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New York Gov. Andrew Cuomo and state lawmakers could still enact the reform package through the standard legislative process.

Public financing, suppression of 3rd parties in N.Y. on hold after ruling

New York's new public campaign finance system and rules limiting the power of small political parties were struck down Thursday, a state judge ruling their creation by an independent commission last year violated the state Constitution.

A package with both provisions took the force of law in January under an unusual procedure in which the Legislature's choices were to either reject it or let it happen. That was "an improper and unconstitutional delegation of legislative authority," Niagara County Supreme Court Justice Ralph Boniello ruled.

Third parties hailed the ruling, which preserves their candidates' relatively easy access to spots on the ballot in the nation's fourth most-populous state. Advocates of reducing big money's sway over campaigns, meanwhile, said there was plenty of time to recover. The new taxpayer matching funds were not going to start flowing for six years — allowing plenty of time for the system to get enacted the usual way.

"Albany can't use today's court ruling as an excuse to derail a public financing program that was promised to New Yorkers," said Lawrence Norden of the Brennan Center for Justice at NYU Law, one of the most prominent groups pushing the overhaul. All legislative leaders and Gov. Andrew Cuomo need to do, he said, is enact "the law the commission drafted after months of public testimony and expert input, which includes features that could make it a model for reform across the nation."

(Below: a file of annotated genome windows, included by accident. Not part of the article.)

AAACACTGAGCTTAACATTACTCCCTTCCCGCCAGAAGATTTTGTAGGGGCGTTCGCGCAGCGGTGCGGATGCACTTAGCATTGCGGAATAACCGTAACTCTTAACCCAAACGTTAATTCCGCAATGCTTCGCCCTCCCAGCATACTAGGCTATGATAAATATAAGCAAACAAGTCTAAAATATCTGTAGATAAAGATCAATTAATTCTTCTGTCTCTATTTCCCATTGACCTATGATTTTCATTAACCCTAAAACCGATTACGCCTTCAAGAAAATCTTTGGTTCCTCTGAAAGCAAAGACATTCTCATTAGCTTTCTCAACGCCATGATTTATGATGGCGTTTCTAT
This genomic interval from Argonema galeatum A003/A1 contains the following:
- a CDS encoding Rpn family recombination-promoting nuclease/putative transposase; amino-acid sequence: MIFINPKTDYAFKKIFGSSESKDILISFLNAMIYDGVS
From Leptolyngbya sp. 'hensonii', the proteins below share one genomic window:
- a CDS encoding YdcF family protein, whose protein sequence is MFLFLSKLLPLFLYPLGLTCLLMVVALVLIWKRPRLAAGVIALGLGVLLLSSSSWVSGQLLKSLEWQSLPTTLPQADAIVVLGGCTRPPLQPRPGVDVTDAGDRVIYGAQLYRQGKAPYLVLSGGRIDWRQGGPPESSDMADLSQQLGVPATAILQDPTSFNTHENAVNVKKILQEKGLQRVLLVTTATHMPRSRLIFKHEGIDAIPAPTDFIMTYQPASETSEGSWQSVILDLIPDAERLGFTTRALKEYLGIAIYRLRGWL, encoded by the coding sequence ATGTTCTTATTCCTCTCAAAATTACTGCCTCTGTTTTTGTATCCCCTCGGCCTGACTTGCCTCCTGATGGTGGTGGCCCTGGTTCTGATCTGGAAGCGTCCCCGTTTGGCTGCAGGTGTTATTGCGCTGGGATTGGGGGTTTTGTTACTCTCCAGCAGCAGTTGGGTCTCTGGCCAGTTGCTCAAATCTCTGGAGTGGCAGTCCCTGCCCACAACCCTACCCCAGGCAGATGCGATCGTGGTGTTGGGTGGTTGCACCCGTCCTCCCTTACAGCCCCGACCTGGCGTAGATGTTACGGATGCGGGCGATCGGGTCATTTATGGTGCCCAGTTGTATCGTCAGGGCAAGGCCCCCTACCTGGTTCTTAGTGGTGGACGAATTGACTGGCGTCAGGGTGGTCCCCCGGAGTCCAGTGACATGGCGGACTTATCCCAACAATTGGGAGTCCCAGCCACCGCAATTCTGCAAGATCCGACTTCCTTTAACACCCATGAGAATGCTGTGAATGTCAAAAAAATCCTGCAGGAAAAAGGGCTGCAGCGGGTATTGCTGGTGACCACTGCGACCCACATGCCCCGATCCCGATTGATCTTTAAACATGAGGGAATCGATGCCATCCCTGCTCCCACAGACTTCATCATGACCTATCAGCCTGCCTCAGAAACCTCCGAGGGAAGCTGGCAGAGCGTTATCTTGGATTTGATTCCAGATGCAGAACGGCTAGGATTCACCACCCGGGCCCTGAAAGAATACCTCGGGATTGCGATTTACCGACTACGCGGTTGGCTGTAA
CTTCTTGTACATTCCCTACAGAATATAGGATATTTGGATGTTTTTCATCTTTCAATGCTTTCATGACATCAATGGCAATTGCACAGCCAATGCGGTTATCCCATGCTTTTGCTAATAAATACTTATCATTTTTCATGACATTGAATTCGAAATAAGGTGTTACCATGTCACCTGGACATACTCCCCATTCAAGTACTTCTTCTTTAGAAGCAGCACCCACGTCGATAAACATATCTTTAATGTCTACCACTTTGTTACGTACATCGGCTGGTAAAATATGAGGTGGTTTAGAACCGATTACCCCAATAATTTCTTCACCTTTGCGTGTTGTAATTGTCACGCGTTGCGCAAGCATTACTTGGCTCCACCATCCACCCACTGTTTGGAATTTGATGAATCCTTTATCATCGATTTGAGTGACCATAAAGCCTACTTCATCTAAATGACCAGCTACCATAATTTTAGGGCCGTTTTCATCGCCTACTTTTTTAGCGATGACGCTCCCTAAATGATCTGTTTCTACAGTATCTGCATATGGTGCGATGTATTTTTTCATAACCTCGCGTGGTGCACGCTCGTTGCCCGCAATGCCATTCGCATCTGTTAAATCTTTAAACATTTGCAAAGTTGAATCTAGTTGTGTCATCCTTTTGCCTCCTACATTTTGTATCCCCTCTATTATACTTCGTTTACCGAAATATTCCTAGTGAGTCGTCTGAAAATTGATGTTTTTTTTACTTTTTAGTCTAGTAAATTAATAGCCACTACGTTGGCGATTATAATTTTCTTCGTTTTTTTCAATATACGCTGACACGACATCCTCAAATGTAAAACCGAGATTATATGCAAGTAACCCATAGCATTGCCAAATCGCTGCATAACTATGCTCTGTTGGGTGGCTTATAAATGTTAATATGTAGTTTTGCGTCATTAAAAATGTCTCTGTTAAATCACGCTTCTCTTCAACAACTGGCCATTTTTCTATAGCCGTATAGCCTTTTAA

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After the state government in 2019 came under total Democratic control for the first time in the decade, however, the political leadership failed to agree on such a package — deciding instead to turn the negotiations over to a specially appointed Public Finance and Elections Commission.

The plan those nine panelists came up with in November would use taxpayer money to amplify contributions of up to $250 to candidates for statewide offices and the Legislature, with a 12-to-1 match for the smallest donations and 9-to-1 for a $250 gift. In addition, the contribution cap for a statewide candidate was to drop to $18,000 — still among the highest in any state, although a fraction of current limits that run as high as $69,700 for some races.

Part of the deal-making was a huge victory for a commissioner named by Cuomo, state Democratic chairman Jay Jacobs. He got language in the package nearly tripling — to 140,000 from 50,000 — the number of votes minor-party candidates would have to get in each statewide election to preserve their right to a line on the ballot for the next four years.

The only parties for which this would be no problem are the Republicans and Democrats, who routinely draw more than 2 million votes each, even in a lopsided contest. The Conservative Party has crested the number sometimes, but not any of the state's other minor parties.

The new requirements, which were to take effect for the 2024 election, are now scrapped unless they reappear in a future legislative package.

"This ruling is a victory for the voters of New York State. We need more choices, not fewer, to build a strong democracy," said Sochie Nnaemeka of the progressive Working Families Party, which has been a frequent nemesis of the Cuomo administration and was one of the plaintiff's in the lawsuit.

Jerry Kassar of the Conservatives said the ruling proves that the commissions' decisions were "total overreach by an overzealous governor" and called it a "victory for political freedom."

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